Honesty, deception, and autism
October 4, 2007 9:50 AM   Subscribe

An interesting article by Simon Baron-Cohen on honesty, deception, and autism.
posted by Prospero (64 comments total) 13 users marked this as a favorite

 
Pffft. I don't see what the guy who invented Borat has to tell us about honesty.
posted by GuyZero at 9:55 AM on October 4, 2007


That guy who plays Borat is a lot deeper than I had originally thought...
posted by horsemuth at 9:55 AM on October 4, 2007


damn!
posted by horsemuth at 9:55 AM on October 4, 2007


I swear to god I thought this was going to be Borat saying something about special children. Thank you for it not being that.
posted by XQUZYPHYR at 9:55 AM on October 4, 2007 [1 favorite]


... Nice!
posted by XQUZYPHYR at 9:56 AM on October 4, 2007


NOT!
posted by punkfloyd at 9:58 AM on October 4, 2007


Not Borat.
posted by sequential at 9:59 AM on October 4, 2007


Great article. Simon is Sacha's cousin.
posted by goo at 9:59 AM on October 4, 2007


That guy who plays Borat is a lot deeper than I had originally thought...

L to the fuckin' O L.
posted by phaedon at 10:00 AM on October 4, 2007


SOMETHING ABOUT BORAT
posted by DU at 10:08 AM on October 4, 2007 [4 favorites]


You can take his AQ test to find your autism quotient.
posted by goo at 10:08 AM on October 4, 2007


Mentally or physically retired?
posted by Artw at 10:09 AM on October 4, 2007 [1 favorite]


That's the guy who played Borat!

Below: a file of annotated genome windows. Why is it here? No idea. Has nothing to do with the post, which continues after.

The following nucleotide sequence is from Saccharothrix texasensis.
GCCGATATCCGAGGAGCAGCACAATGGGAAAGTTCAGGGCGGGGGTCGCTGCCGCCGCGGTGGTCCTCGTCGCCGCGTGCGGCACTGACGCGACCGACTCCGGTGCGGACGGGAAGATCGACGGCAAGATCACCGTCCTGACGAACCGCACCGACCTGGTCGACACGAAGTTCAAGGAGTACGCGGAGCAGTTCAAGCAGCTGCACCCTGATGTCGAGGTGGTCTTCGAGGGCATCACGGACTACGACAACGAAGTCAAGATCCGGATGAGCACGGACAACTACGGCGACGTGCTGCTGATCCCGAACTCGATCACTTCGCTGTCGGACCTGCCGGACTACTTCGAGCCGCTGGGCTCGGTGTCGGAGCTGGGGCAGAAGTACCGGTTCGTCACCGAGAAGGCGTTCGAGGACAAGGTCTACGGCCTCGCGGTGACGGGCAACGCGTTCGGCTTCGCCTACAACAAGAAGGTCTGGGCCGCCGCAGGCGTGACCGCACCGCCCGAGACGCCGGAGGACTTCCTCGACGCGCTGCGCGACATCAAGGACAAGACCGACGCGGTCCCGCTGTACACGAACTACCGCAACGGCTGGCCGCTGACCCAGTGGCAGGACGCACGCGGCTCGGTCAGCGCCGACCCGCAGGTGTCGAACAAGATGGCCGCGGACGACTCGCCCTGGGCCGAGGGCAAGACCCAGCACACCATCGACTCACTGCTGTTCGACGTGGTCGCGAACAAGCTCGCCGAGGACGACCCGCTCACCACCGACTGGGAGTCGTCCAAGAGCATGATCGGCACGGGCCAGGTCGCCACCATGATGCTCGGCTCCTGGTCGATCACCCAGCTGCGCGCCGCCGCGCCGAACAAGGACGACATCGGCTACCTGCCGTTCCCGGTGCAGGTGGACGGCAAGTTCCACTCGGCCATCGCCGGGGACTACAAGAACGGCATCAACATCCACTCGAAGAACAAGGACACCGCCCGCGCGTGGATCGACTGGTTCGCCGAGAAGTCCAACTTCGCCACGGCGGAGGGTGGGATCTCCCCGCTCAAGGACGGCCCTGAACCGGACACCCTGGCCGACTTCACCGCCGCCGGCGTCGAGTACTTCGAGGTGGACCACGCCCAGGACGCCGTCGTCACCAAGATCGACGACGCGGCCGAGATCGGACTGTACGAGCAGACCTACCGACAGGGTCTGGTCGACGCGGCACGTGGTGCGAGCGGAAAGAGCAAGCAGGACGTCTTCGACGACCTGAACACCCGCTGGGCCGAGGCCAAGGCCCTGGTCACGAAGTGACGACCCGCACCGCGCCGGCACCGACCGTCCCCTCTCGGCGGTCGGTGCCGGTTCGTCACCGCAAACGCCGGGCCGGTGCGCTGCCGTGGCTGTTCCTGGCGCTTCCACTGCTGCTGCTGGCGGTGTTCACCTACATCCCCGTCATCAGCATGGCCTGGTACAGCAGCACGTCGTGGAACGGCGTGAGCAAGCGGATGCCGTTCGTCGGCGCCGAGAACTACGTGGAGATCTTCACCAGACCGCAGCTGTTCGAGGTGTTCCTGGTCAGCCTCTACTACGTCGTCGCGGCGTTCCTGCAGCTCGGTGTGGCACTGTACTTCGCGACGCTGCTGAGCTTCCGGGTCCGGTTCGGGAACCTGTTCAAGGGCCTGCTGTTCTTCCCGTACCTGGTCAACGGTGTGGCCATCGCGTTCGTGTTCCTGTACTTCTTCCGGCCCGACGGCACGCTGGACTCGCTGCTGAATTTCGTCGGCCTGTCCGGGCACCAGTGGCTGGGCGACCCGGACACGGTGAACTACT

...not!
posted by Pope Guilty at 10:10 AM on October 4, 2007 [1 favorite]


Another sign of autism: Giving up on that test because "frequently" and "easily" are ill-defined.
posted by DU at 10:11 AM on October 4, 2007


lolborat
posted by exlotuseater at 10:12 AM on October 4, 2007


I remember a documentary about /savants/autism/ where a bunch of autistic kids were given the task of watching a politician giving a TV speech. For the researchers and the casual onlooker, it seemed like any other political speech, but the kids kept roaring with laughter at what they perceived was obviously deceitful behavior by the politician. Turns out that they were exceptionally good at interpreting body language.
posted by Foci for Analysis at 10:12 AM on October 4, 2007


These celebrity relatives have all the most fashionable diseases.
posted by Artw at 10:16 AM on October 4, 2007


Interesting documentary I watched recently discusses savantism, and interviews Simon on the subect. Well worth a look.
posted by klinefelter at 10:17 AM on October 4, 2007


From the article:

Why would a person believe something that is untrue?

Having a bit of Aspergers myself, I recognize this as a thought occurring quite a lot. I usually just shrug it off as "hey, they're humans!" but it used to bother me...
posted by DreamerFi at 10:18 AM on October 4, 2007


You can take his AQ test to find your autism quotient.

At 50 questions, it seems to have proved that I have ADD instead of Aspergers.
posted by GuyZero at 10:23 AM on October 4, 2007 [2 favorites]


Excellent post, thanks.

1. Virtue only occurs by choice, not by habit. Unless you can lie and choose not to, telling the truth is not virtuous.

2. If someone has a bad haircut and you don't tell them, this isn't necessarily a lie of omission. There are many things a person with a bad haircut doesn't want to know. Not telling him these things isn't lying. If he wants to know and you don't tell him or tell him something that isn't true, that's a lie. My impression is that autistics often convey unwanted information. This isn't lying, this is failing to mind-read, as in "I'm thinking I don't want to hear what you think about my hair cut."